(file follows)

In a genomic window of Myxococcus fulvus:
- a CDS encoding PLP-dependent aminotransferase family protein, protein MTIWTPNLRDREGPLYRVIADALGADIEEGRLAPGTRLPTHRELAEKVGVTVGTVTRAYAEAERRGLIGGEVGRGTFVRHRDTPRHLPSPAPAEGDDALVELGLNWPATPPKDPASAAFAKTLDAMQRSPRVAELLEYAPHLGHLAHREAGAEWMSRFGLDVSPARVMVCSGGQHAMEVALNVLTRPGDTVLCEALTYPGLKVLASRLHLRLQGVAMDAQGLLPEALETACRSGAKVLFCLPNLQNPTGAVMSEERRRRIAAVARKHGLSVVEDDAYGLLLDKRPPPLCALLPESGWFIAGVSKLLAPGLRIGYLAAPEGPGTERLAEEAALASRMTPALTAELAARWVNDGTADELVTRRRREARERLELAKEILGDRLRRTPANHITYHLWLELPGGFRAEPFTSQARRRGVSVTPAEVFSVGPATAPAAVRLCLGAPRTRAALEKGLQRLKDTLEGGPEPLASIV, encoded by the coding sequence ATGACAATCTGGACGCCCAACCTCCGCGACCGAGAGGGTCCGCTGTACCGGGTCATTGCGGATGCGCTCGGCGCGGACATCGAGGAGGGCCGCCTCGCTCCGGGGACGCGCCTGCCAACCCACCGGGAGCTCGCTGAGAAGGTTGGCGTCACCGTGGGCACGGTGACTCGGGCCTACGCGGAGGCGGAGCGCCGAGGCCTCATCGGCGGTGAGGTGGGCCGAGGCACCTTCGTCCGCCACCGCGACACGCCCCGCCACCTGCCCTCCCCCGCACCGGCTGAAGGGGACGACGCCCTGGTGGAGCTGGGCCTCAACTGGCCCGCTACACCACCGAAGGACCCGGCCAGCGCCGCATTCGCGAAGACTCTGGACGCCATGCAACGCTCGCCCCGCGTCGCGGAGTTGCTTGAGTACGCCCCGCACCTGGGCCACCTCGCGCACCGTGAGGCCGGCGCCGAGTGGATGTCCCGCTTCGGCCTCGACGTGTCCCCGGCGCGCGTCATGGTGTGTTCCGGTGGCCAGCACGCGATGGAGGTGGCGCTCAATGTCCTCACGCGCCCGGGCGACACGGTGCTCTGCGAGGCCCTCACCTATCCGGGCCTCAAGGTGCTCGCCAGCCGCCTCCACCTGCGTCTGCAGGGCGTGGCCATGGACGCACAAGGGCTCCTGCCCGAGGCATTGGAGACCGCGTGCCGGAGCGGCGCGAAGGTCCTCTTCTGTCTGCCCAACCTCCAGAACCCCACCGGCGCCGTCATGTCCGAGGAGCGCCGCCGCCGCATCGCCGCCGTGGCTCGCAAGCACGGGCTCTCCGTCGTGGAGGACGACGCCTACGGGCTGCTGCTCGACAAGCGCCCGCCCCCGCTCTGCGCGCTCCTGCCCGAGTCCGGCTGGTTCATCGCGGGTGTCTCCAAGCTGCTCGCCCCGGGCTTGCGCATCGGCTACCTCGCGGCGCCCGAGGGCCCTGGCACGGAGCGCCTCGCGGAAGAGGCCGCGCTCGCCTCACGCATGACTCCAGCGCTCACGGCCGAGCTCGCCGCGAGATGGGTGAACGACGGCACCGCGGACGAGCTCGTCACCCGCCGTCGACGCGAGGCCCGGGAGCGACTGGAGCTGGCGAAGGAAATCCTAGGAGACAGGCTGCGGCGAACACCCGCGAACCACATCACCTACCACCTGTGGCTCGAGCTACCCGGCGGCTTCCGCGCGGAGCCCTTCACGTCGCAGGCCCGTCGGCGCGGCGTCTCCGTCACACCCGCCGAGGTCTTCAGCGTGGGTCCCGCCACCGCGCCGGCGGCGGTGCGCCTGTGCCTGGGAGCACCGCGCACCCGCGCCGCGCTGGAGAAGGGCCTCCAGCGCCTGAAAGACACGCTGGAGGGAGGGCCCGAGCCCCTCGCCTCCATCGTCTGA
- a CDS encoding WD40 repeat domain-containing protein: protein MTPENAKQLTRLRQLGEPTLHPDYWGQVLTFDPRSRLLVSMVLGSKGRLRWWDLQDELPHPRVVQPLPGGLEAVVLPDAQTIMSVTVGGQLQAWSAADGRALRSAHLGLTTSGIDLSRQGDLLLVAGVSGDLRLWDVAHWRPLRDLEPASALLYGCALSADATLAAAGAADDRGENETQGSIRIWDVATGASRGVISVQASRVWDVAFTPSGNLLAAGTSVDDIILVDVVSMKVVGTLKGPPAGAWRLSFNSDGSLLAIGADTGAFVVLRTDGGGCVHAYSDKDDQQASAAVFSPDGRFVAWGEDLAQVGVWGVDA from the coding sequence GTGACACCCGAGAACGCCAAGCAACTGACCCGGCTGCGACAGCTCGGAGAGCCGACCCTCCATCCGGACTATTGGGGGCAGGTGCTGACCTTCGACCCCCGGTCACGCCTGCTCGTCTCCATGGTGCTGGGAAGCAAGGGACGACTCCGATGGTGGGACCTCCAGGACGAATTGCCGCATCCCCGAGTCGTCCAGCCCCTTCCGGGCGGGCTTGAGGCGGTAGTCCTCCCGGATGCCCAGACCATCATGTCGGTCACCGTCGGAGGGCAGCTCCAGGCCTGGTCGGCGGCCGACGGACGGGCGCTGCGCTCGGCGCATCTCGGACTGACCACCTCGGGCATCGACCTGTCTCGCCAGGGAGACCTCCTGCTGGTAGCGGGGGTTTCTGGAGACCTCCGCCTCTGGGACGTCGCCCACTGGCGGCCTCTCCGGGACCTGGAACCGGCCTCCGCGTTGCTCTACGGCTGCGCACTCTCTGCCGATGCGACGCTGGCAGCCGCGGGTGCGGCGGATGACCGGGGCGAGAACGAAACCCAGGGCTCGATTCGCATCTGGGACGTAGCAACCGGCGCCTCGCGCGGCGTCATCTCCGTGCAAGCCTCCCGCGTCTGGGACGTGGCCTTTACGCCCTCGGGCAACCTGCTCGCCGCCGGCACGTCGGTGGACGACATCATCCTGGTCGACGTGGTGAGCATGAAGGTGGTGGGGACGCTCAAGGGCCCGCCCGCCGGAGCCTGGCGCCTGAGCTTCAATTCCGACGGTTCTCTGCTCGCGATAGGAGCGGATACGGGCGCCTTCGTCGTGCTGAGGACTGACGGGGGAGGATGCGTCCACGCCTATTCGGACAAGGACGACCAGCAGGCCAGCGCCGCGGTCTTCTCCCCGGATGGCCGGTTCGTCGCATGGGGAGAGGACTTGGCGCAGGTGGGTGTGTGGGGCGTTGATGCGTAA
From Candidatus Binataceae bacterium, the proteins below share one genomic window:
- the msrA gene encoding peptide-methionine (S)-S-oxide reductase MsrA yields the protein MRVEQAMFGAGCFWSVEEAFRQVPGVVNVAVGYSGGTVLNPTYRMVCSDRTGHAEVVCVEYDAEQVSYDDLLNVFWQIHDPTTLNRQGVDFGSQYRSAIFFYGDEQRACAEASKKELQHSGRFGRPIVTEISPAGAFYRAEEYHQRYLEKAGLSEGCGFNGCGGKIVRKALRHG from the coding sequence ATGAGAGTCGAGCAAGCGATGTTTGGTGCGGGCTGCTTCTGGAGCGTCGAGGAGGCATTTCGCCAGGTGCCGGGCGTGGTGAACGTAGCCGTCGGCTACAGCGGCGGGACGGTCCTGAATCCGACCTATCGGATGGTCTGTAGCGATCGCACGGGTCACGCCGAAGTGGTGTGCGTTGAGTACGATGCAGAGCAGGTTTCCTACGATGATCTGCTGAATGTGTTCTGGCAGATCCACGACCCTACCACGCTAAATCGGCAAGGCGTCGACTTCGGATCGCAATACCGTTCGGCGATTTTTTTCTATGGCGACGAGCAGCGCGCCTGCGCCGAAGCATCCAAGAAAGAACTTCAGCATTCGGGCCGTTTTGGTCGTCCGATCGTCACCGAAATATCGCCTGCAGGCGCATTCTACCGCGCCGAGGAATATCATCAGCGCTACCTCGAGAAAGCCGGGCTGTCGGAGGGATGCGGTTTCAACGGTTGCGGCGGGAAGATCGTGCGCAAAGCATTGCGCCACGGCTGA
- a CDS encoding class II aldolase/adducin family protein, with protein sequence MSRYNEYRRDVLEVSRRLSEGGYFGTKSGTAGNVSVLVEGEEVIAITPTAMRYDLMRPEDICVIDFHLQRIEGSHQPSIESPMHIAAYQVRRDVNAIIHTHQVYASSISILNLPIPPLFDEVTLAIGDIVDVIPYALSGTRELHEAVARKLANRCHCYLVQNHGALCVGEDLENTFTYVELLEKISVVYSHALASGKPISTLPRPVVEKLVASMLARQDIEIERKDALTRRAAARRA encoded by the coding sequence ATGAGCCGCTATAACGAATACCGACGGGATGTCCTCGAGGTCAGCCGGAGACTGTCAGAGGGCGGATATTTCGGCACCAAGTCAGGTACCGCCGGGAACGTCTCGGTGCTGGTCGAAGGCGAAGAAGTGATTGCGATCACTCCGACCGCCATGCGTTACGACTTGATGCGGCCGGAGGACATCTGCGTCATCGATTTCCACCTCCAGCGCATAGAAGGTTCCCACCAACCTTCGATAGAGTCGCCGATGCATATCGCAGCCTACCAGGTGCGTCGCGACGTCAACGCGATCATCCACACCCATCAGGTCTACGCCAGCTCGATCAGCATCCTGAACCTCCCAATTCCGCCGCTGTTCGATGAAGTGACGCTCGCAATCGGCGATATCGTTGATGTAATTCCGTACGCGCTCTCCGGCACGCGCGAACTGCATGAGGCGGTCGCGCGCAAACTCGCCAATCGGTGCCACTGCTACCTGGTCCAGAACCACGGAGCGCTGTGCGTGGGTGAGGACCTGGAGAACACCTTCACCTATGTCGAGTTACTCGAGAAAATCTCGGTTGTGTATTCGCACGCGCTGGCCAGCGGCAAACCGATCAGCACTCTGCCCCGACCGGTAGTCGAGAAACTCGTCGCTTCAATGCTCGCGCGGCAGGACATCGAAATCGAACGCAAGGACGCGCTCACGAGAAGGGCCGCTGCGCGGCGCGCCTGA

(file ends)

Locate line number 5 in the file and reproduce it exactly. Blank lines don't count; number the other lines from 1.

- the msrA gene encoding peptide-methionine (S)-S-oxide reductase MsrA yields the protein MRVEQAMFGAGCFWSVEEAFRQVPGVVNVAVGYSGGTVLNPTYRMVCSDRTGHAEVVCVEYDAEQVSYDDLLNVFWQIHDPTTLNRQGVDFGSQYRSAIFFYGDEQRACAEASKKELQHSGRFGRPIVTEISPAGAFYRAEEYHQRYLEKAGLSEGCGFNGCGGKIVRKALRHG from the coding sequence ATGAGAGTCGAGCAAGCGATGTTTGGTGCGGGCTGCTTCTGGAGCGTCGAGGAGGCATTTCGCCAGGTGCCGGGCGTGGTGAACGTAGCCGTCGGCTACAGCGGCGGGACGGTCCTGAATCCGACCTATCGGATGGTCTGTAGCGATCGCACGGGTCACGCCGAAGTGGTGTGCGTTGAGTACGATGCAGAGCAGGTTTCCTACGATGATCTGCTGAATGTGTTCTGGCAGATCCACGACCCTACCACGCTAAATCGGCAAGGCGTCGACTTCGGATCGCAATACCGTTCGGCGATTTTTTTCTATGGCGACGAGCAGCGCGCCTGCGCCGAAGCATCCAAGAAAGAACTTCAGCATTCGGGCCGTTTTGGTCGTCCGATCGTCACCGAAATATCGCCTGCAGGCGCATTCTACCGCGCCGAGGAATATCATCAGCGCTACCTCGAGAAAGCCGGGCTGTCGGAGGGATGCGGTTTCAACGGTTGCGGCGGGAAGATCGTGCGCAAAGCATTGCGCCACGGCTGA